Anyone who would dare say that needs to be forgiven because they don’t know what they are talking about. It is God who justifies. It is God who created and breathed us into life and Christ who lived, rose and died to bring us into new life and it is the Holy Spirit that sanctifies and strengthens and encourages and keeps us in this new life to which we have been born anew. No one can contradict what God has said and done. You are God’s new creation. You have been called to new and abundant life. Go and serve the Lord. Thanks be to God!
Gracious loving God, open our hearts to hear and accept only your message of grace and to those who would condemn us, close our minds to their condemnation but open our hearts to pray for the message of your Gospel to reach their hearts as well. Amen."
Monday, June 22, 2009
But it was the way she interpreted the music and poured soul into every performance that made you fall in love with her. She could have won it all. But something about the way her vulnerability spilled out made you cringe because you knew there was just not going to be a happy ending for her.
She had an unstable childhood. (Although if you knew anything about how figure skating prodigies are raised, none of them are "normal") She was taken from one coach to another. She was known for her lack of discipline and her "wild" teenage ways.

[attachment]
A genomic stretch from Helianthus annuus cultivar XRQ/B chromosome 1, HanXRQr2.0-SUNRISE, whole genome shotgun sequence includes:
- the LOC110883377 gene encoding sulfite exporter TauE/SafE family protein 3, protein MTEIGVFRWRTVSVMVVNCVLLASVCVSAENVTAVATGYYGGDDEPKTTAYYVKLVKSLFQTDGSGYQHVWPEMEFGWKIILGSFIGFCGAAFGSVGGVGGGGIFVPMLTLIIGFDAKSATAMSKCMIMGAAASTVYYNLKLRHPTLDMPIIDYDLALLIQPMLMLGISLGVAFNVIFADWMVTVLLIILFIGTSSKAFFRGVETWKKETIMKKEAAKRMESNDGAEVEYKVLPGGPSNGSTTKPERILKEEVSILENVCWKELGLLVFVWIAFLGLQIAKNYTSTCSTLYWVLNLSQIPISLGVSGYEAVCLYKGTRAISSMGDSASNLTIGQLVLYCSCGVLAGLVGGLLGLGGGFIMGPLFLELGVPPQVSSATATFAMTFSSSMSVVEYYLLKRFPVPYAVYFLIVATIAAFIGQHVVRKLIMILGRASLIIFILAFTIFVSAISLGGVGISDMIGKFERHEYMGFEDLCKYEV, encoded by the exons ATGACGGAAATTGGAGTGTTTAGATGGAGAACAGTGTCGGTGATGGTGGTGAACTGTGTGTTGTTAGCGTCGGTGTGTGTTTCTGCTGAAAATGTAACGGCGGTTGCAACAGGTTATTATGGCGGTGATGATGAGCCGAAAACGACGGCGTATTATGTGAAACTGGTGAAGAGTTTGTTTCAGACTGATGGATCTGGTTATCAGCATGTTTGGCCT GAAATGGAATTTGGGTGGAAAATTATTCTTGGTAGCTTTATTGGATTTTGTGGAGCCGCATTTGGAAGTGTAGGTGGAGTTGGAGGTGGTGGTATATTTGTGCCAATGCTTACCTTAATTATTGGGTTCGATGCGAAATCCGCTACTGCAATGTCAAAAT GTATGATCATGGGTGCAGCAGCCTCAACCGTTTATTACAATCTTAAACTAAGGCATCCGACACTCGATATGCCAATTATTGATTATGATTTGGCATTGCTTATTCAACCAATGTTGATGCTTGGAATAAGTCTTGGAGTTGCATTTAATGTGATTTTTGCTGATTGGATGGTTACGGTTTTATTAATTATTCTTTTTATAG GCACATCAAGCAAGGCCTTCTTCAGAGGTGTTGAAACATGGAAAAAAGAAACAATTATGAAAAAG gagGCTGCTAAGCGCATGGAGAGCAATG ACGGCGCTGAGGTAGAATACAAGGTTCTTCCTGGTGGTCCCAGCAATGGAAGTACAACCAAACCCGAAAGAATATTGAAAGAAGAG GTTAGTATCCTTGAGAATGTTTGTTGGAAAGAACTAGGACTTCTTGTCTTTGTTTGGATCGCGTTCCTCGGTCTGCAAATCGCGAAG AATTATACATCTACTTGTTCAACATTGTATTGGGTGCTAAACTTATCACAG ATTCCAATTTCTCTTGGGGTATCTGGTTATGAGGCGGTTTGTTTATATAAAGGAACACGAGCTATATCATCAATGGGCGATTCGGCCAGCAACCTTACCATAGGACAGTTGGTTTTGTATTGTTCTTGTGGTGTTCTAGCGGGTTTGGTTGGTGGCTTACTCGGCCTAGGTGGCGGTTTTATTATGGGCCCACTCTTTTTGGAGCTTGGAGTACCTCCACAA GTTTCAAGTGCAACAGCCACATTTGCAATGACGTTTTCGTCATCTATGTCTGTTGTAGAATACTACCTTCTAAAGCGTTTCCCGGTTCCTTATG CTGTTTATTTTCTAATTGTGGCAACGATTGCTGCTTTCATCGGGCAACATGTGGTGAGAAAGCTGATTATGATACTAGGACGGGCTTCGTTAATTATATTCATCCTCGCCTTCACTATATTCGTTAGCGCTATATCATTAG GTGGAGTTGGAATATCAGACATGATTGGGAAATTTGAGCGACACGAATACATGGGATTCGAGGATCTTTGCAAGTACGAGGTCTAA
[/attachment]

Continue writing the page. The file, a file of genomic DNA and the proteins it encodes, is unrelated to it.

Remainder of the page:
This is her 1995 short program at the Worlds. There's a bit of fluff before it but it does explain a bit about her. She went in as National Champion and this brilliant performance set her on course for winning the World Championships. But she fell apart in the long program. Chen Lu from China won, Michelle Kwan took silver. Kwan became the next Figure Skating Princess and won nine national championships and except for one comeback in 1998 that got her on the Olympic team, Bobeck never was much of a contender again.
Lots of fans were infuriated with her because she didn't seem to live up to her potential.
But maybe she did. Maybe she really did the best she could and from what little we know of her upbringing she did mighty fine for herself. She turned out much better than Tonya Harding for sure. I hear she's still skating professionally here and there.